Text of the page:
The day inevitably arrives. It’s time to offboard an employee.
A resignation letter is placed on your desk, and the employee tells you they’re moving on.
Don’t panic – there’s no need to go into damage control. Hopefully, you’ve already got a successor in mind for the exiting employee’s role.
All you’ve got to do is make sure the employee’s outplacement is managed legally, fairly and properly. Here’s a 10 step employee offboarding checklist you can use to get through the process stress-free.
1. Communicate the departure
Don’t delay in letting the team know the employee is moving on. You don’t want rumours or gossip disrupting your workplace.
Let everyone know the employee is leaving, thank them for their service and if it’s appropriate, let everyone know why they’re moving on and who will be taking over their responsibilities.
In particular, make sure the employee’s direct team, managers and subordinates know what’s going on, as well as payroll and IT, who will have a few offboarding processes to carry out themselves.
You may even want to communicate the employee’s departure to customers if they are in a customer-facing role.
For senior managers, it may also be necessary to make a public announcement in the interest of transparency.
2. Transfer the employee’s knowledge to their successor
If you’ve had a successor planned, this step should be relatively easy.
If not, hopefully you’ve still got a good relationship with the exiting employee. Ask them to transfer their knowledge (the ‘How To’s for their role) and train up their successor.
When you don’t have a successor ready to go, you’re going to have to create documents, processes and contact lists ready for the replacement to use once you’ve filled the position.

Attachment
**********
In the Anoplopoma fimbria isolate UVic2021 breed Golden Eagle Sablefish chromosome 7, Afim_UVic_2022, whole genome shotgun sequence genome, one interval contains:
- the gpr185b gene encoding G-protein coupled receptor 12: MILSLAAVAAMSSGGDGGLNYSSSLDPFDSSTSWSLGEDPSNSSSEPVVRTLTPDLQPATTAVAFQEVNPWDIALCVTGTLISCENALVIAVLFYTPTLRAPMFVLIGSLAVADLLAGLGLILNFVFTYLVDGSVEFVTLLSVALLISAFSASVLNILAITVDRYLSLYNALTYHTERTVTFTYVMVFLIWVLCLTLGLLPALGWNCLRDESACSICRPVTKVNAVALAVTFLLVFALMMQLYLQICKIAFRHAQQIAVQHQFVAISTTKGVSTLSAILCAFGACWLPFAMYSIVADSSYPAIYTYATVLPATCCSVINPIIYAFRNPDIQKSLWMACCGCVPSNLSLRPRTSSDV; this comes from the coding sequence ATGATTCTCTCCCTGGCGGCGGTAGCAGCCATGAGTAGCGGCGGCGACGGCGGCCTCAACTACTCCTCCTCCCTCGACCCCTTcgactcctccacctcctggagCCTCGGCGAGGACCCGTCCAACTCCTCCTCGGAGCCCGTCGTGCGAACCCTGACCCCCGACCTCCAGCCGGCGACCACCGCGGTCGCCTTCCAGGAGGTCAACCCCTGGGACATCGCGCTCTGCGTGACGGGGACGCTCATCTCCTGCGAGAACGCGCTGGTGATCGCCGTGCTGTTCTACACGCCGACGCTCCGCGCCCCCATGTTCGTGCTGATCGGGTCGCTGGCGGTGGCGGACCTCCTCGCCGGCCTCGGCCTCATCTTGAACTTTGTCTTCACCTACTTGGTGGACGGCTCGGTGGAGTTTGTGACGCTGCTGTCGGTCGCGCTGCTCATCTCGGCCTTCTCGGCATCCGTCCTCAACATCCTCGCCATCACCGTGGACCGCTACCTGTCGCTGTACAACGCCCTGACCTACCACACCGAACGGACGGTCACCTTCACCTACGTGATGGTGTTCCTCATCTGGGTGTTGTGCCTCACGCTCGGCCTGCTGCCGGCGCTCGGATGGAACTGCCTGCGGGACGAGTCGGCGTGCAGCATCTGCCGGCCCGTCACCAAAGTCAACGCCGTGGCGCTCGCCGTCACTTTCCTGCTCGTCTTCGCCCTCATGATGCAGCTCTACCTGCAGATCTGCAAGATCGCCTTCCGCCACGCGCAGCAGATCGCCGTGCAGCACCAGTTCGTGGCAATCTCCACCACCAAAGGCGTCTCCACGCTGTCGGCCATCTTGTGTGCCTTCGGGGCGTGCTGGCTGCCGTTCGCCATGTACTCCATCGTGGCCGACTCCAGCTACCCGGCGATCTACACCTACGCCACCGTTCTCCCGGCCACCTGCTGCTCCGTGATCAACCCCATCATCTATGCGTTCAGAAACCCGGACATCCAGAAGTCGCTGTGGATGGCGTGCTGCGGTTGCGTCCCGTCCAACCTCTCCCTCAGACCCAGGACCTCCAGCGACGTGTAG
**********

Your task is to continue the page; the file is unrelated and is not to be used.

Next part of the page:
Exactly how you transfer this knowledge will depend largely on the role (technical, process-driven roles can be easily documented and detailed, but management processes can be a bit harder to pass on), but remember, once the employee leaves, they’re unlikely to be much help when questions or problems do arise.
3. Recover company assets
Surprisingly, many organisations fail to recover company assets like mobile phones, laptops, and equipment when employees leave. Employee theft in the retail industry is reported to cost Australian businesses $300M p.a., so these losses can clearly add up.
The trick is to make someone responsible for recovering the assets. Ask the employee to do it, but have someone (a line manager, maybe IT or someone in the provisioning team) responsible for following up and keeping track of the assets as they are returned.
4. Update your org charts and company directory
References to employees no longer at the organisation slow down and confuse internal communication – especially for new employees.
Make sure your org charts and directories are up to date, with the employee’s replacement details included to ensure a smooth transition.
If the employee is referenced in any company collateral (brochures, website) be sure to update these too.